Maria Visconti leaves the breezy comfort of her villa to explore the world's largest Buddhist sanctuary.
The immaculate four-wheel-drive in which we are passengers stops on the approach ramp and there, through the perfectly aligned frame of Amanjiwo's main entrance, is Borobudur. Distant, hazy, mysterious. Made famous in the 19th century by Sir Stamford Raffles - founder of Singapore and, later, a British ruler of Java - the ninth-century Buddhist monument should be on every traveller's "bucket list".
The check-in at Amanjiwo takes place under a main cupola built to resemble a classic pantheon for the gods. The spacious dome also houses the library, bar and main restaurant but the latter are placed inconspicuously so that all you see at first glance is a resting place from which to sit and admire Borobudur and the mighty volcanoes that originally buried it in ash.
The sense of openness and space at the hotel is achieved partly by the absence of walls, allowing the breeze to circulate through the colonnade. An eerie, melodious sound flows from a group of musicians gathered under the dome. They are a cokekan, an ensemble of eight. As with chamber groups in the West's classical tradition, cokekan ensembles have evolved in Central Java from the bigger gamelan groups intended to accompany ceremonies in palaces. The songs are so old, the female vocalist tells me, she doesn't quite understand their meaning because they were passed from generation to generation in Kawi, an ancient language used by holy men.
Borobudur, the world's largest Buddhist sanctuary, is in the middle of Central Java's Kedu plain, a one-hour drive from Yogyakarta. Built to look like a lotus flower dropped from the sky, theories suggest a lake once surrounded the pyramid, completing the image of a lotus pond.
The rich volcanic soil makes the area an agricultural paradise, despite the eruptions that both buried the huge temple site and caused locals to migrate to other parts of the island.
Led by reports of "a big temple buried in the jungle", Raffles appointed a team to investigate. After slashing and burning the strangling vegetation and removing tonnes of ash, by 1835, Borobudur was visible in all its splendour. The years that followed saw friezes and Buddha statue heads disappear into the hands of antiquities dealers. The Dutch and Indonesian governments then undertook generations of reconstruction work. Today, Borobudur is Indonesia's most-visited attraction.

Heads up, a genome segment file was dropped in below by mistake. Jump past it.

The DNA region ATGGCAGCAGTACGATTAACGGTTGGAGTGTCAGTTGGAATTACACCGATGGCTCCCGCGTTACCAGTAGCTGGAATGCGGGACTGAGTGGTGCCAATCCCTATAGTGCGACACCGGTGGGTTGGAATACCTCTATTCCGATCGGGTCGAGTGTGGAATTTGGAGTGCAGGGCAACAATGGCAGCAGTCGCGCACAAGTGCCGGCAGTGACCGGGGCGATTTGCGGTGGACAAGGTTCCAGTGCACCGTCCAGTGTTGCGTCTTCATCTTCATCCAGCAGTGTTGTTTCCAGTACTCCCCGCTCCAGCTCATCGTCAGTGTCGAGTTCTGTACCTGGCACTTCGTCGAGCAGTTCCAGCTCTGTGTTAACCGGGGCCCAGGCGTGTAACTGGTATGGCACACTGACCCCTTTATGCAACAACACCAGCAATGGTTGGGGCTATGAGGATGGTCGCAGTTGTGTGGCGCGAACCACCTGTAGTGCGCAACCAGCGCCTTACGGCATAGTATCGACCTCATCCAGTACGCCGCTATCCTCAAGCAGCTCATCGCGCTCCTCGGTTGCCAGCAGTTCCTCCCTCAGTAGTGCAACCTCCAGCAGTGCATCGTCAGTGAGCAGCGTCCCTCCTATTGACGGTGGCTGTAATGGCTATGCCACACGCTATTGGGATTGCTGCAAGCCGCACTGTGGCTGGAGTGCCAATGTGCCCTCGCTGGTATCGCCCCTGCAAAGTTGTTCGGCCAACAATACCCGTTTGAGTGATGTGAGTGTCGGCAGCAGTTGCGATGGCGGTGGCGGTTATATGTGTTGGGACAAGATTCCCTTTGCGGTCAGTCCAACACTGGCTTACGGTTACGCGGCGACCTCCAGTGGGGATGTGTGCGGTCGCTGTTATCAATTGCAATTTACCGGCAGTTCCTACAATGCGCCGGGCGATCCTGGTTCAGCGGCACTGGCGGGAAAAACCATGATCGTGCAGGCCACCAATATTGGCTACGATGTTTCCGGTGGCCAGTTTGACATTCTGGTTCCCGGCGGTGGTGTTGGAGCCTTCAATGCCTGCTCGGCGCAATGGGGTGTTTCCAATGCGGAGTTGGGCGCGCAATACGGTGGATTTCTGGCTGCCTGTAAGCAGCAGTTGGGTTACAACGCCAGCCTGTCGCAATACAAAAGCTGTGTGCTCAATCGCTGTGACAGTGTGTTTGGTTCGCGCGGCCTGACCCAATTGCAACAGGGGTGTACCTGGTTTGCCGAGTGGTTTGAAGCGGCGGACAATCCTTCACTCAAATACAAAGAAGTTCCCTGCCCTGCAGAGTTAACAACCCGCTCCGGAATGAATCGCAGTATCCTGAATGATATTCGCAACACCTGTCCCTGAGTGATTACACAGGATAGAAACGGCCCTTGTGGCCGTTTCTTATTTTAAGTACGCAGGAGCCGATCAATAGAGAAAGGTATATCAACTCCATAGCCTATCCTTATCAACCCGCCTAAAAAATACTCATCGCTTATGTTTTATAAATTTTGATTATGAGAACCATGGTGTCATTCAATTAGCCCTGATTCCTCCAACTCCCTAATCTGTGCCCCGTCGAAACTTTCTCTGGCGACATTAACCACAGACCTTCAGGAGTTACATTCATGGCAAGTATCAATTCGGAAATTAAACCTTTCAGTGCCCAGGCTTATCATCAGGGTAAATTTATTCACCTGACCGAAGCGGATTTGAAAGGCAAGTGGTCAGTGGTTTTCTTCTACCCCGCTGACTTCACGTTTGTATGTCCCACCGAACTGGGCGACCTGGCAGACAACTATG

The call comes through to our villa at Amanjiwo at 4am. It's difficult to abandon the bed, built on a stone platform, but we paddle softly around on the marble floors gathering our gear and noticing how enticing our private pool looks, glinting in the moonlight.
Silently, we head for the main building, guided in the dark by the fragrances coming from its kitchen - freshly baked croissants and local coffee. Brushing past orange trees in blossom and mango trees laden with clusters of green fruit, we get to the croissants and, still in darkness, begin the 10-minute drive to the shrine.
Against a light-grey sky, Borobudur rises before our eyes, dark grey stone carved with scenes from the Buddha's life and teachings. As we climb the steps to the higher terraces, the monument's famous bell-shaped stupas, housing a Buddha each, are so close we can lean forward and peer through the lattice work and see the statue each protects. After walking around the different levels, we leave the site to a school group and dozens of girls wearing headscarves.
Our driver then takes us to a mound opposite the monument, from which we can admire this World Heritage-listed site. Framed by palm trees and other vegetation, the central Borobudur stupa looks like a Buddha's head about to emerge from the pyramid. On the way back, we stop at local markets, where a cornucopia of fresh produce spills from thousands of baskets.
Back at Amanjiwo, we head for the library, a cool space of Moorish-style decor, with ample beds for reclining on and plenty of books dedicated to Borobudur. The interior is light and the floor-to-ceiling shelves are chock-a-block with good reading material. Nearby, there are small trestle tables holding generous-sized glass teapots filled with citrus-scented iced tea.
When I finally make it back to our villa, I find a note from the hotel's Australian manager reconfirming that his preferred walk - 45 minutes away by car - has been booked for us. He also says a member of staff has advised that there will be a jatiland (ancient trance dance) in the local village tomorrow night, should we wish to attend.
Later that afternoon, while doing a lap of the resort's Olympic-length pool and surrounded by volcanoes, a frisson of fear courses through me and I wonder how people can live so happily in the company of such portentous and unpredictable neighbours.
The writer was a guest of Amanjiwo Resort.
WHERE Amanjiwo Resort, Central Java, Indonesia. Phone +62 293 788 333, see amanresorts.com.
HOW MUCH Private villas are priced from $US700 ($763) a night; $US1950 for three nights. Breakfast and three complimentary activities, from a menu of 12, are included in the price.
TOP MARKS The management strives to integrate as many genuine cultural experiences as possible.
BLACK MARK The villas' distance from reception and the resort's hillside position mean a lot of walking up and down steps.
DON'T MISS The markets in the nearby village.